The issue has not surfaced in Maryland or Pennsylvania, where the states have their own regulatory programs that were not affected by the Tulloch decision.

Virginia, though, does not have a program that requires permits to alter or destroy wetlands, leaving the primary regulatory responsibility with the Corps.

But the state’s Chesapeake Bay Local Assistance Department has warned that it could regulate some of the draining activity. Under the Chesapeake Bay Preservation Act, non-tidal wetlands that become connected to tidal waters or wetlands by a ditch become part of a “resource protection area” that must be protected by law.

“The only land-disturbing activity you can do in a resource protection area is the development of water-dependent activities,” said Mike Clower, CBLAD director. “Otherwise, you cannot build in it, you cannot develop in it, you cannot go in there and denude it. It’s a protected natural resource.”

The effect of that is not clear, though. The act does not prevent the wetlands from being drained, and — if the ditches were filled — the connection between the wetlands and tidal waters would be eliminated, also eliminating the need for a resource protection area. Also, CBLAD rules apply only to eastern Virginia.

Earlier this year, a coalition of 11 environmental groups wrote Governor Gilmore urging “immediate and aggressive action” to halt the ditching, calling it “the most significant threat to wetland protection that Virginia has faced in many, many years.”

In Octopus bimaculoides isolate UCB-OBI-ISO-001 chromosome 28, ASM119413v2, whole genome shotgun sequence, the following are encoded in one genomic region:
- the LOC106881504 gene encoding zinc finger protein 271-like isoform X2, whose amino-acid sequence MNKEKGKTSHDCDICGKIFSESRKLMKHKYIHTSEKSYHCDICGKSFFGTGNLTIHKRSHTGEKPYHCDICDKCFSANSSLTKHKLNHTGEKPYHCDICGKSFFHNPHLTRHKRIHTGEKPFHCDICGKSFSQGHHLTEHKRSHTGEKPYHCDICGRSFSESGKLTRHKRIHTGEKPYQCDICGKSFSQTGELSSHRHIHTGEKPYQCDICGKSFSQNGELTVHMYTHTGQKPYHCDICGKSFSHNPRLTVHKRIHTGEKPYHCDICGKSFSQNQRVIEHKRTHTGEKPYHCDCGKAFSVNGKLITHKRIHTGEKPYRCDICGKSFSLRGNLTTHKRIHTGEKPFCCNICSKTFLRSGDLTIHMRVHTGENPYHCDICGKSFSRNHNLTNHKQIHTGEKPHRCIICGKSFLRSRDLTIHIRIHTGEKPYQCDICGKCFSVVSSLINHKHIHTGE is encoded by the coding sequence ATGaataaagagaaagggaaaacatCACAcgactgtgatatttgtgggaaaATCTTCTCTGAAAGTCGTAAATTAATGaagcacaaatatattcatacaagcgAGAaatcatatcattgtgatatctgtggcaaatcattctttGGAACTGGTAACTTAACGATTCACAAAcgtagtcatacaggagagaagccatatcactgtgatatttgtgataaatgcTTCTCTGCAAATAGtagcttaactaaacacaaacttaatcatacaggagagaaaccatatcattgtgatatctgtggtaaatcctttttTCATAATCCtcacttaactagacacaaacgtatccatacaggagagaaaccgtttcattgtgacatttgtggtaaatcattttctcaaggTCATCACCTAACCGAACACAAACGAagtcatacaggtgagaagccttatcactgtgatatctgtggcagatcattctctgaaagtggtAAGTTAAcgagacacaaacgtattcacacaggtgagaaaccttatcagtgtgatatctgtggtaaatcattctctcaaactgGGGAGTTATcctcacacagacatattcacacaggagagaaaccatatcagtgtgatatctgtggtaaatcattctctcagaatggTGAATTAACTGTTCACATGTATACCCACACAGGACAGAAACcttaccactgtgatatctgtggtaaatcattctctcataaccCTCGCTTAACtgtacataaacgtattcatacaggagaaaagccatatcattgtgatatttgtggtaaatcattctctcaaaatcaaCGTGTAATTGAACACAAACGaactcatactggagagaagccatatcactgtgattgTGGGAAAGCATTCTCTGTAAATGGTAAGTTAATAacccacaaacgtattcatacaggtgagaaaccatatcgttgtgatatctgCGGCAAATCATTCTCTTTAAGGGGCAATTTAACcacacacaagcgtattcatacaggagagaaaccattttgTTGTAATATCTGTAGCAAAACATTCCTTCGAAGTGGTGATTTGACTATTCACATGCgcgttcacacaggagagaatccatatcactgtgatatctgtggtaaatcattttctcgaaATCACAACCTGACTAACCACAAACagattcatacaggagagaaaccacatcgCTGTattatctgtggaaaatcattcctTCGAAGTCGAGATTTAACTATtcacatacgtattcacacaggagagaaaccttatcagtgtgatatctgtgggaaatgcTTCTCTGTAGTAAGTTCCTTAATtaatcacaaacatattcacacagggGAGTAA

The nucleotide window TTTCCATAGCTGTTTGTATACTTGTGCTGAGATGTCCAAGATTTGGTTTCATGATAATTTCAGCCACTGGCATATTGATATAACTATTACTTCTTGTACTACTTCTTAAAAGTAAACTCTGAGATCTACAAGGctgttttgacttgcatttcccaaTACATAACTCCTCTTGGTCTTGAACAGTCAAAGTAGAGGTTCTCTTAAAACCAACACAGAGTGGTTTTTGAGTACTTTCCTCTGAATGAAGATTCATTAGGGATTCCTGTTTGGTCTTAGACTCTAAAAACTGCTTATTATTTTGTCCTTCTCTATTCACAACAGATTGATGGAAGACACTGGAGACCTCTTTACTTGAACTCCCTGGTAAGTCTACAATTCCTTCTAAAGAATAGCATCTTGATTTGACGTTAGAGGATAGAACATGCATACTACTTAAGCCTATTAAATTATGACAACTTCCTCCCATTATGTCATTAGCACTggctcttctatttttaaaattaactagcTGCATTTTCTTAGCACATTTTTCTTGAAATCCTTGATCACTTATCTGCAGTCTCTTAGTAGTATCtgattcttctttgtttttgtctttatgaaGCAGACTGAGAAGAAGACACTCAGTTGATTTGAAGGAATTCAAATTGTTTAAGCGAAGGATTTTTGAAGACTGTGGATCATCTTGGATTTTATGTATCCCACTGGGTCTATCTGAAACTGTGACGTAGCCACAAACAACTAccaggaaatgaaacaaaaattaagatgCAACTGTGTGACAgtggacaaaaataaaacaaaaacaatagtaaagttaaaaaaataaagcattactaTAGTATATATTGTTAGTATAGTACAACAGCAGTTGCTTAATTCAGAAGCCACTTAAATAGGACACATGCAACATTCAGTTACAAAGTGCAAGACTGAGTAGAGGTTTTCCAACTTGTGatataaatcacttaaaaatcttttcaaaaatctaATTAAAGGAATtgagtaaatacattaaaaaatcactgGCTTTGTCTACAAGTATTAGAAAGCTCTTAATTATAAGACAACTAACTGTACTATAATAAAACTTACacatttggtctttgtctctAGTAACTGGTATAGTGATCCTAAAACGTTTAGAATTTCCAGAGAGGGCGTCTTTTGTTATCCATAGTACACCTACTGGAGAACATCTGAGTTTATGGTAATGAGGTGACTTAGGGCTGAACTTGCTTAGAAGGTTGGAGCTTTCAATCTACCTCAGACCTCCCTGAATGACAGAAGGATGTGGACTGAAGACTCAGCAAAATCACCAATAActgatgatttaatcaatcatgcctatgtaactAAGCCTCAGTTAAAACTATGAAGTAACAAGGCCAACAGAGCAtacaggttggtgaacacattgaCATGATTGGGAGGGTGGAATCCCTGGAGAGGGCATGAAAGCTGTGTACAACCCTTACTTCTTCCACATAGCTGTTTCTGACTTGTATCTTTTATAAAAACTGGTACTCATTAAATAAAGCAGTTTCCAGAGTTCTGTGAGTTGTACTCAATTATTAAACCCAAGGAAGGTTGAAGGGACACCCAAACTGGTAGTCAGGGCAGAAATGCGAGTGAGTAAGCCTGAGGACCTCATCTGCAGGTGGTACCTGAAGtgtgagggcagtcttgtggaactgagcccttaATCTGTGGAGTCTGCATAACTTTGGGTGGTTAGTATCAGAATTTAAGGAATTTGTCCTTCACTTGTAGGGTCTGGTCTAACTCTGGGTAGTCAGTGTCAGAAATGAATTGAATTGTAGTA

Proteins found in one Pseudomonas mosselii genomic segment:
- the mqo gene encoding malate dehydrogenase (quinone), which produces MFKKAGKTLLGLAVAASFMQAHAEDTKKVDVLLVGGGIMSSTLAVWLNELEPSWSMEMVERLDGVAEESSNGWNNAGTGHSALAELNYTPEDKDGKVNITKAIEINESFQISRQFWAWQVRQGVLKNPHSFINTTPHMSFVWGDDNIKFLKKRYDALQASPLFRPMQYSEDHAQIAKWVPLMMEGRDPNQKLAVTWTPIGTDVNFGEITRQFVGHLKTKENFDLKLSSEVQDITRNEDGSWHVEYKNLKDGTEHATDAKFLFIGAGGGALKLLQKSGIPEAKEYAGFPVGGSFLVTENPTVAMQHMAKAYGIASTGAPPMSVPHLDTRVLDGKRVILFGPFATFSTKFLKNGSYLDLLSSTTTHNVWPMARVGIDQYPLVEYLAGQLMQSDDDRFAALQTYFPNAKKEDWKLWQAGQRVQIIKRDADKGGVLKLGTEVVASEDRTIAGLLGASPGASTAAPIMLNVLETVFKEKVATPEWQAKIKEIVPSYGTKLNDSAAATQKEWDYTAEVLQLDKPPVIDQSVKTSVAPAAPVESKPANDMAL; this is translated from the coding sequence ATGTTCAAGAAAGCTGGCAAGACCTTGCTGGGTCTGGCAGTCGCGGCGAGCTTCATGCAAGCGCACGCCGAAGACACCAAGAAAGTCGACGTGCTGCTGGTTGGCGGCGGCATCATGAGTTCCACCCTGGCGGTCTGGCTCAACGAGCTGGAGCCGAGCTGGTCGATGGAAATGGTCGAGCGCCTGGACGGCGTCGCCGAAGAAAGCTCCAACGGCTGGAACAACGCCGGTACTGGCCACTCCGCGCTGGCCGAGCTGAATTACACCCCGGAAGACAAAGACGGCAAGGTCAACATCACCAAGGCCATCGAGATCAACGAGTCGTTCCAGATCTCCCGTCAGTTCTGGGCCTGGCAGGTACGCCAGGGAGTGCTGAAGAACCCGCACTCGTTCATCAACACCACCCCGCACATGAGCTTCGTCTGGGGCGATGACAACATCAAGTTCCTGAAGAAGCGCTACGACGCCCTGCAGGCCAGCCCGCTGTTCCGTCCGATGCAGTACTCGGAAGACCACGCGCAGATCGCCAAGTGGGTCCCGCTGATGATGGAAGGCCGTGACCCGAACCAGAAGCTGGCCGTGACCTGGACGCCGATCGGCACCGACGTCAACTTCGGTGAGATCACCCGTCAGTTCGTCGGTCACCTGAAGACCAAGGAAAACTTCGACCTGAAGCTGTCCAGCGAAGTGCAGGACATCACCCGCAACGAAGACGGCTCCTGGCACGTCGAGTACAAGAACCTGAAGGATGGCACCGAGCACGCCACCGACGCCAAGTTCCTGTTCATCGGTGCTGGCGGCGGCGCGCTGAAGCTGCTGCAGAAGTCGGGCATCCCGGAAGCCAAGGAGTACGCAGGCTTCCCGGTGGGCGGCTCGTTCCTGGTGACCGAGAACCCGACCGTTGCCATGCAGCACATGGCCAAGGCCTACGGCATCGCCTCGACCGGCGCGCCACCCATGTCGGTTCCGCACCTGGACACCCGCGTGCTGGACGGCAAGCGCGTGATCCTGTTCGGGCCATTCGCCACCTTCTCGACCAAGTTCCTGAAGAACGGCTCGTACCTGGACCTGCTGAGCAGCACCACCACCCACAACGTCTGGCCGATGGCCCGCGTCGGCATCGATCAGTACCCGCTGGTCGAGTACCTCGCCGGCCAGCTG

The groups argue the Department of Environmental Quality has authority under the State Water Control Law to regulate activities in wetlands. “We ask for your leadership in ensuring enforcement of our current laws,” they wrote the governor.

Calls from the Bay Journal to the DEQ on the Tulloch issue were not returned.

Jennings warned that unless the state takes action, the practice could soon spread to other parts of the Virginia.

“I don’t think it will ultimately be limited to the Hampton Roads part of the state,” she said. “I think as more people learn about it, and see it as an opportunity to get around the regulatory program, that you’re going to see it occur in other areas.”

The EPA is also reviewing whether it can take any further action to protect the wetlands. Although it, like the Corps, is bound by the Tulloch ruling, officials say there may be other legal means to address the ditching, such as the enforcement of erosion control rules to prevent sediment discharges from the ditches.